Nearly 200 couples who feared their wedding ceremonies were not legal are to get a personal copy of a High Court ruling that they are lawfully married.
Allan and Sarah Flight represented all the couples at the court
The 193 couples were wed at Langtons Register Office in Hornchurch, Essex, before it was realised Havering Council had failed to renew the licence.
All were married between 23 October 2004 and 24 March 2005.
Mr Justice McFarlane was asked to rule on the status of the marriages and on Tuesday declared them all legal.
Allan and Sarah Flight represented all the couples at the court and were told by the judge: "May I congratulate you on having an undoubtedly valid marriage and the same goes for all of the other couples who are in court today."
Geoffrey Mott, representing the London Borough of Havering, who petitioned the court for a declaration of validity of the marriages, said there had been no approval under the Marriage Act to use Langtons for weddings between those dates because of "an unfortunate administrative error" by the council.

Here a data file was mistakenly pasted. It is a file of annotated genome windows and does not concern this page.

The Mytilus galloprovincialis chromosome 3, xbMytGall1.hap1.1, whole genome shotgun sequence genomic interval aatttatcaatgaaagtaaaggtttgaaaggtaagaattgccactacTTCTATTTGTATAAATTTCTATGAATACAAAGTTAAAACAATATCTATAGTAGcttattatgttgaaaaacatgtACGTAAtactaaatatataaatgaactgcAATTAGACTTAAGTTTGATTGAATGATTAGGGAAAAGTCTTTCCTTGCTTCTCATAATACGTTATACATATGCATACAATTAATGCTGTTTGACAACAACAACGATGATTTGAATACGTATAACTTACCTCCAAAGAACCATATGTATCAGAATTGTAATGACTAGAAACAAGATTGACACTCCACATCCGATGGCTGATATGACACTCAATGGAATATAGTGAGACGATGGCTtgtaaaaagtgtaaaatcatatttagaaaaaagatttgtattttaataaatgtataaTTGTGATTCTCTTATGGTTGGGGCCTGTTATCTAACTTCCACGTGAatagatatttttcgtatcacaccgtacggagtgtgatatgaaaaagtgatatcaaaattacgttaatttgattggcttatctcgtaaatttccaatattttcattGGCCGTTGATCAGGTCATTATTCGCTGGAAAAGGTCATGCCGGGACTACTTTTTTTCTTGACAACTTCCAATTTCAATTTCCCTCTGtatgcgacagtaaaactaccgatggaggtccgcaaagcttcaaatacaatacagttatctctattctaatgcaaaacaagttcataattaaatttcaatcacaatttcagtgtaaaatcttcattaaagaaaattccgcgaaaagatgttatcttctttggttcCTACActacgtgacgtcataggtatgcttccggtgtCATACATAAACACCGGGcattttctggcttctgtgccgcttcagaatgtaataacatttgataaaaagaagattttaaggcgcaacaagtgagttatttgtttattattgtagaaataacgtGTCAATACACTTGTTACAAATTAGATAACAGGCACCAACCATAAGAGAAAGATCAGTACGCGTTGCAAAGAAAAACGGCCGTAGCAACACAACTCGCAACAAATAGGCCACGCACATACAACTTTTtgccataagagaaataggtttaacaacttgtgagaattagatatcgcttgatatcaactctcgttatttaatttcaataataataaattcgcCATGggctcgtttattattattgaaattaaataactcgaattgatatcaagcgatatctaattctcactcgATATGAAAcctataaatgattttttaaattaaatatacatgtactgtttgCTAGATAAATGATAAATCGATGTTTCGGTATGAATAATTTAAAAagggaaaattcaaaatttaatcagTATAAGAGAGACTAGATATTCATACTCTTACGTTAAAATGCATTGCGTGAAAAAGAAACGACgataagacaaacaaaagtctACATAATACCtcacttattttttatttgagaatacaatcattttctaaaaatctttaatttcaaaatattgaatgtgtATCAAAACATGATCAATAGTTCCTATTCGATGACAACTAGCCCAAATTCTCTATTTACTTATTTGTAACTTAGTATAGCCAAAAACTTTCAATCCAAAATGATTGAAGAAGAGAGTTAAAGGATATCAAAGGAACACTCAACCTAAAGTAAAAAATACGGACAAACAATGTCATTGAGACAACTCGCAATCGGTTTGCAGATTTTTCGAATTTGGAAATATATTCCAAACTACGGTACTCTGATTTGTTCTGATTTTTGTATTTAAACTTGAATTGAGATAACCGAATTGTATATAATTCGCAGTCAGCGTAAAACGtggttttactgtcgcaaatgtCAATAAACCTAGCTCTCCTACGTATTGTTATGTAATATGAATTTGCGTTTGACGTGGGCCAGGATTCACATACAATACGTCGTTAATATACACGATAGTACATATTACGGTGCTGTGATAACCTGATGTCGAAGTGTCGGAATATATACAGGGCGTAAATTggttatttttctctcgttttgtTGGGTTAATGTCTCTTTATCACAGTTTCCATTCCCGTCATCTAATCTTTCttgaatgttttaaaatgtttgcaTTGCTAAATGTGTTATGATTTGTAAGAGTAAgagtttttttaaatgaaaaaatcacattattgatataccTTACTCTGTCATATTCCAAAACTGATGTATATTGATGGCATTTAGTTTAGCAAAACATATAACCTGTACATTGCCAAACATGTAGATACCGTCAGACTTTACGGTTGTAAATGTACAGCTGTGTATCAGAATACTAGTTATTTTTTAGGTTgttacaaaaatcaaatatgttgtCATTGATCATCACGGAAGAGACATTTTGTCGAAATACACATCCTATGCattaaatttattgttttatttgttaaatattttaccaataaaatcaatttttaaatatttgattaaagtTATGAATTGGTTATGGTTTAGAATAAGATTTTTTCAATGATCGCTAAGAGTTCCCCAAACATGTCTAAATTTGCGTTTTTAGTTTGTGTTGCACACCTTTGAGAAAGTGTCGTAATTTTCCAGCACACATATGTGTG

Piece of mind
But for the marriages to be invalid, all the parties involved would have had to have been aware that the Marriage Rooms were unlicensed at the time, he said.
The couples had been assured by the council their marriages were legal.
But it was decided to seek a declaration from the High Court because of the fears of some of the couples about their marital status.
Mr Justice McFarlane said: "In something as important as this, each couple is entitled to have its own piece of paper.
"The consequences for each of these couples over the past 12 months or more was an understanding that there may be a question mark over the validity of their marriage.
"It left an anxiety and concern about where they stood in relation to their marriage and it is entirely right that the local authority should apologise to them."
Mrs Flight said: "To declare our marriage valid takes all doubt and confusion away. We can now enjoy the rest of our married life together."